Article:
IDEAS home Printed from https://ideas.repec.org/
MyIDEAS: Login to save this paper or follow this series

Wage Mobility in Israel: The Effect of Sectoral Concentration

  • Cardoso, Ana Rute

    ()

    (IAE Barcelona (CSIC))

  • Neuman, Shoshana

    ()

    (Bar-Ilan University)

  • Ziderman, Adrian

    ()

    (Bar-Ilan University)

Using a unique eight-year data set, merging population census and national insurance data, the paper examines and compares patterns of wage mobility in Israel. First, the public and the private sectors are compared. Second, within each of these sectors, a distinction is made between sub-sector groupings that exhibit a high level of concentration and those that are more diffuse and unregulated. Based on alternative measures of wage mobility, the central finding of the paper is that the extent of wage mobility in a given economic sector is negatively related to the degree of concentration in that sector.

If you experience problems downloading a file, check if you have the proper application to view it first. In case of further problems read the IDEAS help page. Note that these files are not on the IDEAS site. Please be patient as the files may be large.

File URL: http://ftp.iza.org/dp2335.pdf
Download Restriction: no

Paper provided by Institute for the Study of Labor (IZA) in its series IZA Discussion Papers with number 2335.

as
in new window

Length: 25 pages
Date of creation: Sep 2006
Date of revision:
Publication status: published in: Journal of Labor Research, 2010, 31 (2), 146-161
Handle: RePEc:iza:izadps:dp2335
Contact details of provider: Postal: IZA, P.O. Box 7240, D-53072 Bonn, Germany
Phone: +49 228 3894 223
Fax: +49 228 3894 180
Web page: http://www.iza.org

Order Information: Postal: IZA, Margard Ody, P.O. Box 7240, D-53072 Bonn, Germany
Email:


References listed on IDEAS
Please report citation or reference errors to , or , if you are the registered author of the cited work, log in to your RePEc Author Service profile, click on "citations" and make appropriate adjustments.:

as in new window
  1. Thomas J. Holmes & Matthew F. Mitchell, 2003. "A theory of factor allocation and plant size," Staff Report 325, Federal Reserve Bank of Minneapolis.
  2. Charles Brown & James L. Medoff, 1989. "The Employer Size-Wage Effect," NBER Working Papers 2870, National Bureau of Economic Research, Inc.
  3. Raferzeder, Thomas & Winter-Ebmer, Rudolf, 2004. "Who is on the Rise in Austria: Wage Mobility and Mobility Risk," IZA Discussion Papers 1329, Institute for the Study of Labor (IZA).
  4. Aaberge, Rolf, et al, 2002. "Income Inequality and Income Mobility in the Scandinavian Countries Compared to the United States," Review of Income and Wealth, International Association for Research in Income and Wealth, vol. 48(4), pages 443-69, December.
  5. Kenneth R Troske, 1994. "Evidence on the Employer Size-Wage Premium From Worker-Establishment Matched Data," Working Papers 94-10, Center for Economic Studies, U.S. Census Bureau.
  6. Richard V. Burkhauser & Douglas Holtz-Eakin & Stephen E. Rhody, 1997. "Labor Earnings Mobility and Inequality in the United States and Germany During the Growth Years of the 1980s," NBER Working Papers 5988, National Bureau of Economic Research, Inc.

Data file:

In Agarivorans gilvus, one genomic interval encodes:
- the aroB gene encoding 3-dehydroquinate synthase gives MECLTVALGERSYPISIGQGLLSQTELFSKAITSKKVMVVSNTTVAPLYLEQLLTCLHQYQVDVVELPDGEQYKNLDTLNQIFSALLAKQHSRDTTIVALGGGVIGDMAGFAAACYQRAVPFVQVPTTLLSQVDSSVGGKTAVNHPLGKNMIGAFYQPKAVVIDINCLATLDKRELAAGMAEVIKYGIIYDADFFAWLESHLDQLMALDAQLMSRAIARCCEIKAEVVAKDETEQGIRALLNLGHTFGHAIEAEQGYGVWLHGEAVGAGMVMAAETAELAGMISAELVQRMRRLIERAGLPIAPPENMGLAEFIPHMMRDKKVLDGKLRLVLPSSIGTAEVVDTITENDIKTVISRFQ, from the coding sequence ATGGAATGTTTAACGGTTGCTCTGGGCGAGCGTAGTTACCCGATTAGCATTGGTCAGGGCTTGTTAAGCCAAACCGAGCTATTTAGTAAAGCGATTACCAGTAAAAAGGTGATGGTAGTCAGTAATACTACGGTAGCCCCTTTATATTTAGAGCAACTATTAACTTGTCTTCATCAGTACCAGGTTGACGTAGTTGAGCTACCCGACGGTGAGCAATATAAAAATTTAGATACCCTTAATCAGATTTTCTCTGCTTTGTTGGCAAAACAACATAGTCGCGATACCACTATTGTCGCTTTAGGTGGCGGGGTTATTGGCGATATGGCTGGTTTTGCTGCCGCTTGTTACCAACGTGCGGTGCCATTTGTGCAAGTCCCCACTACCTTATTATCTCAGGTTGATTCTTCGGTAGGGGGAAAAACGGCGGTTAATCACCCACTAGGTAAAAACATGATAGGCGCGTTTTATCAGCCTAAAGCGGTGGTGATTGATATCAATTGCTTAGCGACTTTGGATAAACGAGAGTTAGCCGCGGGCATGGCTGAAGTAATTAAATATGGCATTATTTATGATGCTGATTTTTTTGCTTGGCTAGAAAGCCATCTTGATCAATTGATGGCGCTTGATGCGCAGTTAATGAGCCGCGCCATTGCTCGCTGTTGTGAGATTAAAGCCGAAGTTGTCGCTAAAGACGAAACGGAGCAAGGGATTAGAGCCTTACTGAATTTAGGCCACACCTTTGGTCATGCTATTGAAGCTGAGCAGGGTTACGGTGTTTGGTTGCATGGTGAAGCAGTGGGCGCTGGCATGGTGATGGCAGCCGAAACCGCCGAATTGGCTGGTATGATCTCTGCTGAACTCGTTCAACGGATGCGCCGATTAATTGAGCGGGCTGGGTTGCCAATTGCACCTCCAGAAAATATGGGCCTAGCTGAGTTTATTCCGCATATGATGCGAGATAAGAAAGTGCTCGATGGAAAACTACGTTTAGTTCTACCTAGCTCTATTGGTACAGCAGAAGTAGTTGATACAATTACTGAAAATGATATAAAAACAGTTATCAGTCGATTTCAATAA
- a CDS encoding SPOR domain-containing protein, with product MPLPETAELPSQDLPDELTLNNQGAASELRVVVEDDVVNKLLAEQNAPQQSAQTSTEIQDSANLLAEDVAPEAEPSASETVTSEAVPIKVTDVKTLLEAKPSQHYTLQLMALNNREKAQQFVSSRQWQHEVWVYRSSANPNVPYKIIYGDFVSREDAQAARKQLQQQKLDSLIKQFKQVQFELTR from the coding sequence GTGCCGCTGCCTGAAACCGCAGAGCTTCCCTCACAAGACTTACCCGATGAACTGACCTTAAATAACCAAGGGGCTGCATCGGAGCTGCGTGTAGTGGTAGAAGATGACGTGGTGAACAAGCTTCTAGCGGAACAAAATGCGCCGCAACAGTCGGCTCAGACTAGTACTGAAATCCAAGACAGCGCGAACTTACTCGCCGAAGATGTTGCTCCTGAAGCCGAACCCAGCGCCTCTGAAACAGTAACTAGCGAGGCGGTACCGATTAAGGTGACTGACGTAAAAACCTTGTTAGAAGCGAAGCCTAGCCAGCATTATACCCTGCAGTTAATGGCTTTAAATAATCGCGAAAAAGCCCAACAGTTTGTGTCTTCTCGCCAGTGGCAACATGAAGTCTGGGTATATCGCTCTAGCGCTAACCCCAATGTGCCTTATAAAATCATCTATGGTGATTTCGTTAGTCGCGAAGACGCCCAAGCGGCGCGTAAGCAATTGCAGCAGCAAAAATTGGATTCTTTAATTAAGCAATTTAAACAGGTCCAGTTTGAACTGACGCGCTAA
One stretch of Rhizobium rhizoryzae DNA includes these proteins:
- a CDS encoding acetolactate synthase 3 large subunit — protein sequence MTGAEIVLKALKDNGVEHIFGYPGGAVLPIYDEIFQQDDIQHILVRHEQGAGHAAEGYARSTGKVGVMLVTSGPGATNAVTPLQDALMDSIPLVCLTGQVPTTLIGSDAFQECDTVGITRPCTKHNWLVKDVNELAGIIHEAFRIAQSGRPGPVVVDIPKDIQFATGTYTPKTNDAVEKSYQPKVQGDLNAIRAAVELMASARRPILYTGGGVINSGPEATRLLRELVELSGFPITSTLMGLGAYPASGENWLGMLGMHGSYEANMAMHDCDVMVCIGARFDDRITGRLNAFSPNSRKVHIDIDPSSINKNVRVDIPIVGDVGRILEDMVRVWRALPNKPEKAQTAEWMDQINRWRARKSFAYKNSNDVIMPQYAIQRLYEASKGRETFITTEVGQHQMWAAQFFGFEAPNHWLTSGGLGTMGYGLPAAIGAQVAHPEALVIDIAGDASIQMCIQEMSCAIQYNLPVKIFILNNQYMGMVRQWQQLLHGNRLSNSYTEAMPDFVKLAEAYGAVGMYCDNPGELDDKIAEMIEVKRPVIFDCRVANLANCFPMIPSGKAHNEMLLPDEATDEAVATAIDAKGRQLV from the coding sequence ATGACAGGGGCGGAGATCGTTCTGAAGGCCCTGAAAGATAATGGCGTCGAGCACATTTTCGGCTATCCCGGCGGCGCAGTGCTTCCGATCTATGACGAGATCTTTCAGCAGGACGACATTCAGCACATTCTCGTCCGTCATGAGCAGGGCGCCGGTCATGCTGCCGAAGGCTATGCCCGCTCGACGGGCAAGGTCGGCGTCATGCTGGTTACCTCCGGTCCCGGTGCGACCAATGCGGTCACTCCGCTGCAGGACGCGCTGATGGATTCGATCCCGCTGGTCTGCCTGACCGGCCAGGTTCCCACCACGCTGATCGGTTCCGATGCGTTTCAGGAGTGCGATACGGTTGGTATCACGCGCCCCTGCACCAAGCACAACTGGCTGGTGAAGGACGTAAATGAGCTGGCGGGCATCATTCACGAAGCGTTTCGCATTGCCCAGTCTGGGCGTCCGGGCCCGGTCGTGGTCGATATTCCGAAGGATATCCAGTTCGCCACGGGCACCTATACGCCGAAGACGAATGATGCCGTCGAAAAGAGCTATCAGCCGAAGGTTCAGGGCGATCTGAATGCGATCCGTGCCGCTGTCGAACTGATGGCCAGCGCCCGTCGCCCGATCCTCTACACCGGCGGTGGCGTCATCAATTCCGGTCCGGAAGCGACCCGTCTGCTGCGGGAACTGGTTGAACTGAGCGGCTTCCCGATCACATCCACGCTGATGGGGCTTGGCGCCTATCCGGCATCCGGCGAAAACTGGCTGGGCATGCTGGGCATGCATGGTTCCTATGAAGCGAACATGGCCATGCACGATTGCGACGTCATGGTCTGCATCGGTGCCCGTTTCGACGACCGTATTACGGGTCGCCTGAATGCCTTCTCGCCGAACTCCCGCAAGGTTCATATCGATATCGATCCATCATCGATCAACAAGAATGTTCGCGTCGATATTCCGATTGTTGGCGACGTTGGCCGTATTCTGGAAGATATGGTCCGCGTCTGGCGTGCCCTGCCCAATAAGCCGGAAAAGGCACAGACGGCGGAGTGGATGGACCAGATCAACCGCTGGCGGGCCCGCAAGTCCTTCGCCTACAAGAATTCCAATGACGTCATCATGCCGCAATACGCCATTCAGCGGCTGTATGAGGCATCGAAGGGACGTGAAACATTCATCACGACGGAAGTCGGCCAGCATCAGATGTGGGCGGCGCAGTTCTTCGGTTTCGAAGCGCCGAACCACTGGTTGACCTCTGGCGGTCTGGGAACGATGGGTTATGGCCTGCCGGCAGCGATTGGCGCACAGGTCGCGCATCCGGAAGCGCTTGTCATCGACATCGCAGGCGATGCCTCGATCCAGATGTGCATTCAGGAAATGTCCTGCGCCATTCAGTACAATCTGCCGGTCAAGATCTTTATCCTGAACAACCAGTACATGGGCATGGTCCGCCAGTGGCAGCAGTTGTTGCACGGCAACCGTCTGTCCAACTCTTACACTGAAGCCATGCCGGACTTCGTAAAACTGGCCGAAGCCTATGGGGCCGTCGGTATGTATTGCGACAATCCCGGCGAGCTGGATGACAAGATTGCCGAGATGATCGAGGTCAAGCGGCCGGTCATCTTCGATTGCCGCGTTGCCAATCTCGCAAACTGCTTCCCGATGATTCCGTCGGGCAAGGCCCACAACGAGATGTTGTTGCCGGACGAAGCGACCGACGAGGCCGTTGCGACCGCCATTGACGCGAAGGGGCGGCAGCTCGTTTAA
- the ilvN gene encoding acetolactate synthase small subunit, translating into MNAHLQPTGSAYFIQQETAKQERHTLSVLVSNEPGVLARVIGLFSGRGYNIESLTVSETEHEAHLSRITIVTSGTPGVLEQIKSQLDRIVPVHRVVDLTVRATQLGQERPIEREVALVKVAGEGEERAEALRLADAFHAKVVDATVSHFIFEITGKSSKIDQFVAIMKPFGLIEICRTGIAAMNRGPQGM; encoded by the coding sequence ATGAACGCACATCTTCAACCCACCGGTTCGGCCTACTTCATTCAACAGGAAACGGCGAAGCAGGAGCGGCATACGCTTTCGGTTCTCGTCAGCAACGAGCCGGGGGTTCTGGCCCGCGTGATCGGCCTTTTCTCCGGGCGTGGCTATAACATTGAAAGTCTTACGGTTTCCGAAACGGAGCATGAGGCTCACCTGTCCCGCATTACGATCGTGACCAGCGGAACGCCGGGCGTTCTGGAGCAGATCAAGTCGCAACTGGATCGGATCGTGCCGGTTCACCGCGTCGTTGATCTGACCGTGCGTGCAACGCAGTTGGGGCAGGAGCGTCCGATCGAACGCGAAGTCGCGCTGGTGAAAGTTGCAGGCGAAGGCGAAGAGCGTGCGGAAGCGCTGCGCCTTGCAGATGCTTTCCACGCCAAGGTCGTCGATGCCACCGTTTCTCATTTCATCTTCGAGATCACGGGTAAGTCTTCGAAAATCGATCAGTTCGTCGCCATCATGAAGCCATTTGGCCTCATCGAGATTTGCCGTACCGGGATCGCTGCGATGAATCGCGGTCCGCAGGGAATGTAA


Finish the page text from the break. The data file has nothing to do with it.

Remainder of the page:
7. Peter Gottschalk, 1997. "Inequality, Income Growth, and Mobility: The Basic Facts," Journal of Economic Perspectives, American Economic Association, vol. 11(2), pages 21-40, Spring.
  8. Cardoso, Ana Rute, 2006. "Wage mobility: do institutions make a difference?," Labour Economics, Elsevier, vol. 13(3), pages 387-404, June.
  9. Thierry Lallemand & Robert Plasman & François Rycx, 2005. "Why do large firms pay higher wages? evidence from matched worker-firm data," ULB Institutional Repository 2013/8743, ULB -- Universite Libre de Bruxelles.
  10. Stéphanie Lluis, 2009. "The Structure of Wages by Firm Size: A Comparison of Canada and the USA," LABOUR, CEIS, vol. 23(2), pages 283-317, 06.
Full references (including those not matched with items on IDEAS)

This item is not listed on Wikipedia, on a reading list or among the top items on IDEAS.

When requesting a correction, please mention this item's handle: RePEc:iza:izadps:dp2335. See general information about how to correct material in RePEc.

For technical questions regarding this item, or to correct its authors, title, abstract, bibliographic or download information, contact: (Mark Fallak)

If you have authored this item and are not yet registered with RePEc, we encourage you to do it here. This allows to link your profile to this item. It also allows you to accept potential citations to this item that we are uncertain about.

If references are entirely missing, you can add them using this form.

If the full references list an item that is present in RePEc, but the system did not link to it, you can help with this form.

If you know of missing items citing this one, you can help us creating those links by adding the relevant references in the same way as above, for each refering item. If you are a registered author of this item, you may also want to check the "citations" tab in your profile, as there may be some citations waiting for confirmation.

Please note that corrections may take a couple of weeks to filter through the various RePEc services.

This information is provided to you by IDEAS at the Research Division of the Federal Reserve Bank of St. Louis using RePEc data.